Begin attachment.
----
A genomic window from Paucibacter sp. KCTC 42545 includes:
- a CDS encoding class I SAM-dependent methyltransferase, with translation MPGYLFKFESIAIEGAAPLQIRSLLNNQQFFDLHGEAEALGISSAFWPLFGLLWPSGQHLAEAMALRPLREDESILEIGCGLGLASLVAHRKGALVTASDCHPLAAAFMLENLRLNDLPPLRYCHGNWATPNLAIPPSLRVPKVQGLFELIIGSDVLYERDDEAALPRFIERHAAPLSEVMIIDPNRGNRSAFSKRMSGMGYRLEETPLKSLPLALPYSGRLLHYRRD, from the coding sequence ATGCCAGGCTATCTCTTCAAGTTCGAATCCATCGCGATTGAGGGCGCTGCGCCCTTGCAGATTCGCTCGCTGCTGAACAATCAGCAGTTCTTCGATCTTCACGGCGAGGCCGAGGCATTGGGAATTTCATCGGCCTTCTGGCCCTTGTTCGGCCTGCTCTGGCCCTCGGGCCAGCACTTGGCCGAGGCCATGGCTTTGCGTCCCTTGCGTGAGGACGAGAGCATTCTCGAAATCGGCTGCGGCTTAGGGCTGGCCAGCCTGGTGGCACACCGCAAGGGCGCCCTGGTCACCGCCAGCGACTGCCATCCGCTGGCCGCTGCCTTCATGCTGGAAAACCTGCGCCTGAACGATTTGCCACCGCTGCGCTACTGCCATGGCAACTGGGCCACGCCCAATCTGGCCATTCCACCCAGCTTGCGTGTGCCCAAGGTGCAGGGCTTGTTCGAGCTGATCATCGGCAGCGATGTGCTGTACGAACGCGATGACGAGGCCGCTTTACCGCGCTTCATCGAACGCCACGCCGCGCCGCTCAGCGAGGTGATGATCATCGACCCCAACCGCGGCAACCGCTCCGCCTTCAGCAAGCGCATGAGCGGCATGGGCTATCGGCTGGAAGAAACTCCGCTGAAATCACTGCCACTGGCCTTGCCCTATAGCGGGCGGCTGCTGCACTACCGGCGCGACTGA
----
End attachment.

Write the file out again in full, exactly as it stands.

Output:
A genomic window from Paucibacter sp. KCTC 42545 includes:
- a CDS encoding class I SAM-dependent methyltransferase, with translation MPGYLFKFESIAIEGAAPLQIRSLLNNQQFFDLHGEAEALGISSAFWPLFGLLWPSGQHLAEAMALRPLREDESILEIGCGLGLASLVAHRKGALVTASDCHPLAAAFMLENLRLNDLPPLRYCHGNWATPNLAIPPSLRVPKVQGLFELIIGSDVLYERDDEAALPRFIERHAAPLSEVMIIDPNRGNRSAFSKRMSGMGYRLEETPLKSLPLALPYSGRLLHYRRD, from the coding sequence ATGCCAGGCTATCTCTTCAAGTTCGAATCCATCGCGATTGAGGGCGCTGCGCCCTTGCAGATTCGCTCGCTGCTGAACAATCAGCAGTTCTTCGATCTTCACGGCGAGGCCGAGGCATTGGGAATTTCATCGGCCTTCTGGCCCTTGTTCGGCCTGCTCTGGCCCTCGGGCCAGCACTTGGCCGAGGCCATGGCTTTGCGTCCCTTGCGTGAGGACGAGAGCATTCTCGAAATCGGCTGCGGCTTAGGGCTGGCCAGCCTGGTGGCACACCGCAAGGGCGCCCTGGTCACCGCCAGCGACTGCCATCCGCTGGCCGCTGCCTTCATGCTGGAAAACCTGCGCCTGAACGATTTGCCACCGCTGCGCTACTGCCATGGCAACTGGGCCACGCCCAATCTGGCCATTCCACCCAGCTTGCGTGTGCCCAAGGTGCAGGGCTTGTTCGAGCTGATCATCGGCAGCGATGTGCTGTACGAACGCGATGACGAGGCCGCTTTACCGCGCTTCATCGAACGCCACGCCGCGCCGCTCAGCGAGGTGATGATCATCGACCCCAACCGCGGCAACCGCTCCGCCTTCAGCAAGCGCATGAGCGGCATGGGCTATCGGCTGGAAGAAACTCCGCTGAAATCACTGCCACTGGCCTTGCCCTATAGCGGGCGGCTGCTGCACTACCGGCGCGACTGA